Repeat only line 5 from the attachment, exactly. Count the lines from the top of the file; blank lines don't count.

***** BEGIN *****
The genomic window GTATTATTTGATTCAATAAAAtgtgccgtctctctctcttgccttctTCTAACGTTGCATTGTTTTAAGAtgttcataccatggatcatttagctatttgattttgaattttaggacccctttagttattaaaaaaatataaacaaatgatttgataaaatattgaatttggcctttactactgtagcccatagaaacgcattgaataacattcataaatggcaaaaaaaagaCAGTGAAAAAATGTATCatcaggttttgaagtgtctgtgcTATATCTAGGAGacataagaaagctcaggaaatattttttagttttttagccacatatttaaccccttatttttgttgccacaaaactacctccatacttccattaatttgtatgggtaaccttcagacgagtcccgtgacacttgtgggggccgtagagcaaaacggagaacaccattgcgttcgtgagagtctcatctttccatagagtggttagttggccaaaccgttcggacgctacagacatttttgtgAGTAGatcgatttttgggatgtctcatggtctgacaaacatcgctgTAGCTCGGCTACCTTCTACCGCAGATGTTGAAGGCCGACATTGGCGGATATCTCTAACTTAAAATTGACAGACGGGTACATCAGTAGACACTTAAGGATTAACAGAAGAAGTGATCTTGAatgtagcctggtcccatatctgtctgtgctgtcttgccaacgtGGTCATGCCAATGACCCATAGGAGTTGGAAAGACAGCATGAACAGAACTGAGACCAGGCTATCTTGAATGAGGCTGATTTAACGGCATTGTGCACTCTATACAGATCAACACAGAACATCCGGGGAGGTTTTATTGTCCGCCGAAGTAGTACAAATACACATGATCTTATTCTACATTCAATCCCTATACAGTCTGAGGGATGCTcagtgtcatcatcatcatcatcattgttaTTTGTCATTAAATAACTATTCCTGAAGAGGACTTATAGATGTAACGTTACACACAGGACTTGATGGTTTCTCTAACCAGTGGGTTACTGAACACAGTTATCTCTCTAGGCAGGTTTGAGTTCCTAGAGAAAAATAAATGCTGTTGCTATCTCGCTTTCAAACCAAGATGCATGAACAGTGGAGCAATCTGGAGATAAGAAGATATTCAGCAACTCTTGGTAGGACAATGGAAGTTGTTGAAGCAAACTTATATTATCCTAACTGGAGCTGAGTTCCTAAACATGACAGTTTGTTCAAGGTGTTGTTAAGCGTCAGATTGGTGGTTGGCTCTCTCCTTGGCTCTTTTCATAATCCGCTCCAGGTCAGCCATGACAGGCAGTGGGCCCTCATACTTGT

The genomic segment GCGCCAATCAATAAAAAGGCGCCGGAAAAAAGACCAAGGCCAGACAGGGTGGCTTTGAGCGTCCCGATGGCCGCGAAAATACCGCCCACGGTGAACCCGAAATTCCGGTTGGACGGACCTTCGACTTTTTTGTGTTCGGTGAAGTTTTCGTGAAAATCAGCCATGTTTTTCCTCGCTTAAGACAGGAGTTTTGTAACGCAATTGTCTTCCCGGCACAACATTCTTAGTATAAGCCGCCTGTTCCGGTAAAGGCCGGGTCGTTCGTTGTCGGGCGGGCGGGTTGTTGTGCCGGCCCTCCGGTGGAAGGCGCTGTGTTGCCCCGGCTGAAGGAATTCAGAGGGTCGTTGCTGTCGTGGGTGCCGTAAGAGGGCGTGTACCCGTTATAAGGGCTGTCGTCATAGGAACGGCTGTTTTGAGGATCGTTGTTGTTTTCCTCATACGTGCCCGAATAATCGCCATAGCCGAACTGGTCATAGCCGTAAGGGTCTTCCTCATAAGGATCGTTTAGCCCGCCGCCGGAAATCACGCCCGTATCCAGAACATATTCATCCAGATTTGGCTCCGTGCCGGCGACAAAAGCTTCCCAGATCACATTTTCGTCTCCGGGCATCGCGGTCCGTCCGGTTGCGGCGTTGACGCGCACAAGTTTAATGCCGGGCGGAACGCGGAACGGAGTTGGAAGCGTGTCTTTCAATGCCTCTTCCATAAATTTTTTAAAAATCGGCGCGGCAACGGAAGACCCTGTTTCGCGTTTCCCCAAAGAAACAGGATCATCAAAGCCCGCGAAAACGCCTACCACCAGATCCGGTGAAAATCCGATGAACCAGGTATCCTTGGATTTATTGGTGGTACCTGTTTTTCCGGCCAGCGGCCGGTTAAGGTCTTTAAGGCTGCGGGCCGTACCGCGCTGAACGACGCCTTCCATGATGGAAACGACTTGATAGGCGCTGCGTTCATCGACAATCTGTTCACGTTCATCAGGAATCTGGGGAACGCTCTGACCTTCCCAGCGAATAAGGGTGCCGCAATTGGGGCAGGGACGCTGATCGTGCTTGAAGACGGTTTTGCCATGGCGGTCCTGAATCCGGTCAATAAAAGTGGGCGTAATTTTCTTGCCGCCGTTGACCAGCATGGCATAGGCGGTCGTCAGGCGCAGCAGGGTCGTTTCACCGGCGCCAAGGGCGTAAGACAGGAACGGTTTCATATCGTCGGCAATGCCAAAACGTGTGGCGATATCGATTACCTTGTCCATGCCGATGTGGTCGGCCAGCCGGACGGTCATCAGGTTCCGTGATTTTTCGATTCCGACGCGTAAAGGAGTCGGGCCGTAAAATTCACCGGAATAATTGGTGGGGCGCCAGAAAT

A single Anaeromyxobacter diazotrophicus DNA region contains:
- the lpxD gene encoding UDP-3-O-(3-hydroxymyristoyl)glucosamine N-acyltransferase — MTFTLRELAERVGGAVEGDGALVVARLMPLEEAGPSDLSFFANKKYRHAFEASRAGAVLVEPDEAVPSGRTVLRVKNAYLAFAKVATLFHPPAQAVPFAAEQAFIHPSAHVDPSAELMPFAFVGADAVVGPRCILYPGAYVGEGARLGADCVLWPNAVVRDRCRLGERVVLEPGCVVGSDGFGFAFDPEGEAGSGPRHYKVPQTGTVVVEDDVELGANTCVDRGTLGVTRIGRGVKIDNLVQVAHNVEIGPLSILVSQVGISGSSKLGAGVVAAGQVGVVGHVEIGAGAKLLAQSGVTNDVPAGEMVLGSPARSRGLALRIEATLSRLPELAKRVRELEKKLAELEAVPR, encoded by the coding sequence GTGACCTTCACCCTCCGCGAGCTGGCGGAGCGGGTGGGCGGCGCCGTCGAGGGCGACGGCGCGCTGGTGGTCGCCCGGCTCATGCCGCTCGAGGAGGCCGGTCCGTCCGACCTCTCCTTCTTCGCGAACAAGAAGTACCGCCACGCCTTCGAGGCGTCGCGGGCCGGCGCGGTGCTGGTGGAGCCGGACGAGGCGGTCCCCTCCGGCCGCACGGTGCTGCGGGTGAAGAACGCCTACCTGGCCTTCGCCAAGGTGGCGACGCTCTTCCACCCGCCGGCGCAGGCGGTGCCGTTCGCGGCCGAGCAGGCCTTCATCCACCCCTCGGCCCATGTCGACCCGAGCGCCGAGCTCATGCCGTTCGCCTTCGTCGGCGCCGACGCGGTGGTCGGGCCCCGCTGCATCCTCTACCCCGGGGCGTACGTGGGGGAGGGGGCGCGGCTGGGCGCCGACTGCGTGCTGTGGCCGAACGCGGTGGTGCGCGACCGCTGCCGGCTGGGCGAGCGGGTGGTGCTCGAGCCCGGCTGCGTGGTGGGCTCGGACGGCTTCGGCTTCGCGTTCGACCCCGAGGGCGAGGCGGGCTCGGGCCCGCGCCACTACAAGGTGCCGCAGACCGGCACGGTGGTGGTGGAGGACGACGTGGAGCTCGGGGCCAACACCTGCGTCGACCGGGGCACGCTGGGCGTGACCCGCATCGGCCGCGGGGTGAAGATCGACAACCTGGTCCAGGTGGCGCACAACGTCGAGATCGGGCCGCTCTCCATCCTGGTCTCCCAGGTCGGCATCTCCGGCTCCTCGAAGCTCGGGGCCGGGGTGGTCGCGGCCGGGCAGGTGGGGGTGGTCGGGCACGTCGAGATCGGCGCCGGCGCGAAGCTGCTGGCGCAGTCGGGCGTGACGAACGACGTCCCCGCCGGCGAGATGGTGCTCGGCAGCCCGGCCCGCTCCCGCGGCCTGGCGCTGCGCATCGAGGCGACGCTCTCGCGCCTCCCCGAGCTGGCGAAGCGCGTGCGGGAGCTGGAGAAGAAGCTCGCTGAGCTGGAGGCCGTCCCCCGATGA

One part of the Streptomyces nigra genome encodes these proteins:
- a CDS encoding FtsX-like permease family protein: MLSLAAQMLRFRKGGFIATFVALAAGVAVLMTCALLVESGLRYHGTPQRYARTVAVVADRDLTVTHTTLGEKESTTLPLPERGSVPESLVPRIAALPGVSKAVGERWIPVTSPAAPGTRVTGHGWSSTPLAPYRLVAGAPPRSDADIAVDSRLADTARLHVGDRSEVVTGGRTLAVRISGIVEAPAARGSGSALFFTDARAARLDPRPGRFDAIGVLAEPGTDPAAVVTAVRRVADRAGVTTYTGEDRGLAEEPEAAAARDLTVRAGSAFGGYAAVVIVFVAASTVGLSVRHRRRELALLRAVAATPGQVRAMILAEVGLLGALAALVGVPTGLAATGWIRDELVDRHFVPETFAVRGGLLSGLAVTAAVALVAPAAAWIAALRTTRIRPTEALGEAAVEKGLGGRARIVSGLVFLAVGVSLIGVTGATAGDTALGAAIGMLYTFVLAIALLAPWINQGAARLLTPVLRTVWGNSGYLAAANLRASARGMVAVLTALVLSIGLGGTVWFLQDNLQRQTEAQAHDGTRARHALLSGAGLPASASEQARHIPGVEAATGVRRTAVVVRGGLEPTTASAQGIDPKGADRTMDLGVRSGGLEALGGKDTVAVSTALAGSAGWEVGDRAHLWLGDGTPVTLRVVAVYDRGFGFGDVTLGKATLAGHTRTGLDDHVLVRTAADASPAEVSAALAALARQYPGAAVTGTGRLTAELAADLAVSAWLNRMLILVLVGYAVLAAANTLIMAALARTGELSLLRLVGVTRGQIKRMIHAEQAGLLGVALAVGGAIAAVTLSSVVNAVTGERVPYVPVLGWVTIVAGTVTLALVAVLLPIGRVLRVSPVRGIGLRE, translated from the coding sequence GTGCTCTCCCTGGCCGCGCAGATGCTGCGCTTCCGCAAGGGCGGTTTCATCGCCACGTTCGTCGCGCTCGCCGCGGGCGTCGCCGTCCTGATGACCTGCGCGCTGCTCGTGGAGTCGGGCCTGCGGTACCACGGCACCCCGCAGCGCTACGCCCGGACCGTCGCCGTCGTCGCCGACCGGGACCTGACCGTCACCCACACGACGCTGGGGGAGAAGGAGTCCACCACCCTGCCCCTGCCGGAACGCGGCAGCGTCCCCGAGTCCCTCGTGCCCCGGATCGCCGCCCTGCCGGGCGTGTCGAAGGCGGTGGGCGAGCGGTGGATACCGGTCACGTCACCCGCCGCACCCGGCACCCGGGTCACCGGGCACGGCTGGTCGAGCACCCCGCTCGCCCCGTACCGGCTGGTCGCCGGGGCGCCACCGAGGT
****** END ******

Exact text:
One part of the Streptomyces nigra genome encodes these proteins: